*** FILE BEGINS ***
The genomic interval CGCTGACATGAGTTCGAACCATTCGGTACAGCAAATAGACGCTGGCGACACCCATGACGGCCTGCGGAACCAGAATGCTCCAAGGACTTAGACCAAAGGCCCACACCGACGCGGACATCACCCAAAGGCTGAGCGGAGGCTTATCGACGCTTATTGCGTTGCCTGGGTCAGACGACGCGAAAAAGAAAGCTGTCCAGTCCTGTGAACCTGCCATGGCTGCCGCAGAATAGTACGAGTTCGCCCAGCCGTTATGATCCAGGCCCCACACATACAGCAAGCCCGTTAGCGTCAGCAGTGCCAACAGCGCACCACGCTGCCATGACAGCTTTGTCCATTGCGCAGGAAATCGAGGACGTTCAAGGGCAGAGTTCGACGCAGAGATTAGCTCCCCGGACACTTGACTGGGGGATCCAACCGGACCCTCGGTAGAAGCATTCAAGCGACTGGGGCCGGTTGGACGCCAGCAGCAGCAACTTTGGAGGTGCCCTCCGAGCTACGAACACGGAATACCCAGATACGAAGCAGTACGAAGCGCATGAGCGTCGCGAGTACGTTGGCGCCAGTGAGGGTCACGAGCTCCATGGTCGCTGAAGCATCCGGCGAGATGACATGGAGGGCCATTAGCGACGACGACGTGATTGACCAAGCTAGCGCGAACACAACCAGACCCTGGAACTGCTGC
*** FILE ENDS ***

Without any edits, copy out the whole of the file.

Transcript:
The genomic interval CGCTGACATGAGTTCGAACCATTCGGTACAGCAAATAGACGCTGGCGACACCCATGACGGCCTGCGGAACCAGAATGCTCCAAGGACTTAGACCAAAGGCCCACACCGACGCGGACATCACCCAAAGGCTGAGCGGAGGCTTATCGACGCTTATTGCGTTGCCTGGGTCAGACGACGCGAAAAAGAAAGCTGTCCAGTCCTGTGAACCTGCCATGGCTGCCGCAGAATAGTACGAGTTCGCCCAGCCGTTATGATCCAGGCCCCACACATACAGCAAGCCCGTTAGCGTCAGCAGTGCCAACAGCGCACCACGCTGCCATGACAGCTTTGTCCATTGCGCAGGAAATCGAGGACGTTCAAGGGCAGAGTTCGACGCAGAGATTAGCTCCCCGGACACTTGACTGGGGGATCCAACCGGACCCTCGGTAGAAGCATTCAAGCGACTGGGGCCGGTTGGACGCCAGCAGCAGCAACTTTGGAGGTGCCCTCCGAGCTACGAACACGGAATACCCAGATACGAAGCAGTACGAAGCGCATGAGCGTCGCGAGTACGTTGGCGCCAGTGAGGGTCACGAGCTCCATGGTCGCTGAAGCATCCGGCGAGATGACATGGAGGGCCATTAGCGACGACGACGTGATTGACCAAGCTAGCGCGAACACAACCAGACCCTGGAACTGCTGC